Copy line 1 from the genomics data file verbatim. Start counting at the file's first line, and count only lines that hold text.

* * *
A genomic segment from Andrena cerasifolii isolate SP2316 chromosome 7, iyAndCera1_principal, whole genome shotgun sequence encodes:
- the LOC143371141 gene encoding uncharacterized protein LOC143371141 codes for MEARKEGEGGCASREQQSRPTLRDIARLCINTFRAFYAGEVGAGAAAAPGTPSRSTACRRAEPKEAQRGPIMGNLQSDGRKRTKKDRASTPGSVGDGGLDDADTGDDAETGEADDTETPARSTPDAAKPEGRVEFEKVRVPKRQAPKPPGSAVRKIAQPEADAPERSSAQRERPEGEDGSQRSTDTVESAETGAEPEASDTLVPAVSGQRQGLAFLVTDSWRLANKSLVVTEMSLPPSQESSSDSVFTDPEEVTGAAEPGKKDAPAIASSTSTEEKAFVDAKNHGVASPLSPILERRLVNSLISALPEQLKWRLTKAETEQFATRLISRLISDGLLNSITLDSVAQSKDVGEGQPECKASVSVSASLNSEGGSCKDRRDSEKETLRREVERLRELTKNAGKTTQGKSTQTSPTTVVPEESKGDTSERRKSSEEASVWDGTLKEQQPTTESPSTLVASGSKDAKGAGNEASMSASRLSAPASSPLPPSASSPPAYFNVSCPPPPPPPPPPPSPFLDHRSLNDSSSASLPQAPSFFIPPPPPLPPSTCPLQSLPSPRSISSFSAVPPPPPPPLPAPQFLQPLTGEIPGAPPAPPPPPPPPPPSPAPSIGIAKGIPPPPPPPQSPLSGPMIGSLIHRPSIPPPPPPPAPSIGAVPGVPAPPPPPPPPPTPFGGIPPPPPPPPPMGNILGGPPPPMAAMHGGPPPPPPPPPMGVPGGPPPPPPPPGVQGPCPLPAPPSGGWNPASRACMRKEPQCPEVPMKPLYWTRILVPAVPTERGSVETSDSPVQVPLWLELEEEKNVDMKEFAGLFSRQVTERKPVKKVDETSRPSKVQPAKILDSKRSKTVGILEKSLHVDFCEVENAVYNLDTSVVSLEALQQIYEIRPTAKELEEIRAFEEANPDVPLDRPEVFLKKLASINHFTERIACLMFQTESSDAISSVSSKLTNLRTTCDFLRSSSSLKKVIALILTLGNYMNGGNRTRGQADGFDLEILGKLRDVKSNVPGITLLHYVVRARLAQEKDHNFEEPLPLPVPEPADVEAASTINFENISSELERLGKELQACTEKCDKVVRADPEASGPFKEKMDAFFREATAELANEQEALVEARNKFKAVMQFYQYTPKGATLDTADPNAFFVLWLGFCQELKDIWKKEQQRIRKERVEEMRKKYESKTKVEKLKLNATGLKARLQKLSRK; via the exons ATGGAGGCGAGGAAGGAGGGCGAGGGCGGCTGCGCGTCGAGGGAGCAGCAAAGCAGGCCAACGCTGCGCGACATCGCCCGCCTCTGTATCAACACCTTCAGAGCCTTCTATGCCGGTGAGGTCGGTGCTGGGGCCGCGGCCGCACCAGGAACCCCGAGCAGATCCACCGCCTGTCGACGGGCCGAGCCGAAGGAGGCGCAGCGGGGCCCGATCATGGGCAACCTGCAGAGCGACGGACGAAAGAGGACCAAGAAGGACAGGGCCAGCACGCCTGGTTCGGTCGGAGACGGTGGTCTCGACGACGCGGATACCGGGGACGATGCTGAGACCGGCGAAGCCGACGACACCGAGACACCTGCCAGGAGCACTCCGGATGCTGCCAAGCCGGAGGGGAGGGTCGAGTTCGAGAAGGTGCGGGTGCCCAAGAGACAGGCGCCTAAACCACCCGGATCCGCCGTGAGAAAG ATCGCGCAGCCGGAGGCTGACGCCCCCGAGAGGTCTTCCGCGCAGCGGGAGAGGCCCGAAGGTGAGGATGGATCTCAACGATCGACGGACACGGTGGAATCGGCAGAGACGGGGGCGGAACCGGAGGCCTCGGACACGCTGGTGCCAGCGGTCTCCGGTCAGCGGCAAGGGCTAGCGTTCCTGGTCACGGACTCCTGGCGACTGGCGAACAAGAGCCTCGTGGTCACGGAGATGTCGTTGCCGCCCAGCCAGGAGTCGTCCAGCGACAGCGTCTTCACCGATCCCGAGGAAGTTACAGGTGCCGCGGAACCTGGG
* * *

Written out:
A genomic segment from Andrena cerasifolii isolate SP2316 chromosome 7, iyAndCera1_principal, whole genome shotgun sequence encodes: